Development of electronic unsaturation in transition metal cluster complexes: Addition of Pt(IPr) groupings as sterically demanding ligands
Vincent J Zollo Jr, Sedigheh Etezadi, Burjor Captain
University of Miami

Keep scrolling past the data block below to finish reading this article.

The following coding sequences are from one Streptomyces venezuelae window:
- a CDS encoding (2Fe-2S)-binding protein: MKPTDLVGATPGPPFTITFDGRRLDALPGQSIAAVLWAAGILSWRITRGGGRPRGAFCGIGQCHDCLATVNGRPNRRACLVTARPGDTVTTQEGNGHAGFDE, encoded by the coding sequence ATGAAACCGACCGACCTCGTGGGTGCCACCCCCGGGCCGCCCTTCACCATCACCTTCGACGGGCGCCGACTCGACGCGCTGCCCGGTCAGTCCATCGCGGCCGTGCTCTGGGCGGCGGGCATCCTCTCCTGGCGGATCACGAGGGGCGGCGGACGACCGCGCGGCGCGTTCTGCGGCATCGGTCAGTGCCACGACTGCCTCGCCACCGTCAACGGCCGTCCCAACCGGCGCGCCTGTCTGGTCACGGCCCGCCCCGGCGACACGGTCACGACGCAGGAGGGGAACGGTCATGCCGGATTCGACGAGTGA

Nature has utilized catalytic properties of transition metals all throughout time seen electron transport in oxidative and reductive pathways and the centers of enzymes found in every form of life. On the lab bench, we try to mimic the action through analogous species using a synthetic approach. The development of electronic unsaturation in transition metal complexes has been widely studied for its role in small molecule activation and catalysis. The 14 electron compound Pt(SnBut3)(IPr)(H), 1 [IPr = N,N’-bis-(2,6-(diisopropyl) phenyl)imidazole-2-ylidene] was reacted with transition metal carbonyl cluster complexes. This yielded numerous mixed-metal cluster compounds structurally determined by single crystal x-ray diffraction, mass and NMR spectroscopy. The reaction between 1 and Ru5(µ6-C)(CO)15 resulted in three mixed-metal clusters: PtRu5(µ6-C)(IPr)(CO)15, 2 Pt2Ru5(µ6-C)(IPr)2(CO)15 , 3 H2PtRu5(µ5-C)(IPr)(CO)14 it was shown 2 was able to activate H2, while 3 showed dynamic activity in solution. The progression of the development of unsaturated complexes was furthered using M3(CO)12 (M = Fe, Ru, Os) starting reagents. Seven new mixed-metal cluster complexes were synthesized. Working under the assumption each metal obeys the 18 e- rule, unsaturation was found amongst most species. Moving down the triad, the reaction of 1 with Fe3(CO)12 afforded triangular Fe-Pt complexes: PtFe2(IPr)(CO)9, 4 and Pt2Fe(IPr)2(CO)6, 5. The reaction of 1 with Ru3(CO)12 resulted with a trigonal bipyramid structure Pt2Ru3(IPr)2(CO)12, 6. The reaction of Os3(CO)12 with 1 is the most interesting. This gave mono and bis Pt(IPr) equatorial adducts: PtOs3(IPr)(CO)12, 7 and Pt2Os3(IPr)2(CO)12, 8 and a dihydride Pt(IPr) adduct, (µ-H)2PtOs3(IPr)(CO)10, 9. Most notable formed is the asymmetric raft, PtOs4(IPr)2(CO)12, 10 as well as its carbonyl substitution product PtOs4(IPr)(CO)13, 11 . This increased development of unsaturated species serves as a platform for prominent pre-cursor catalysts to those found in nature. The synthesis, characterization, and application will be further discussed with insight to the complex bonding of sterically demanding ligands.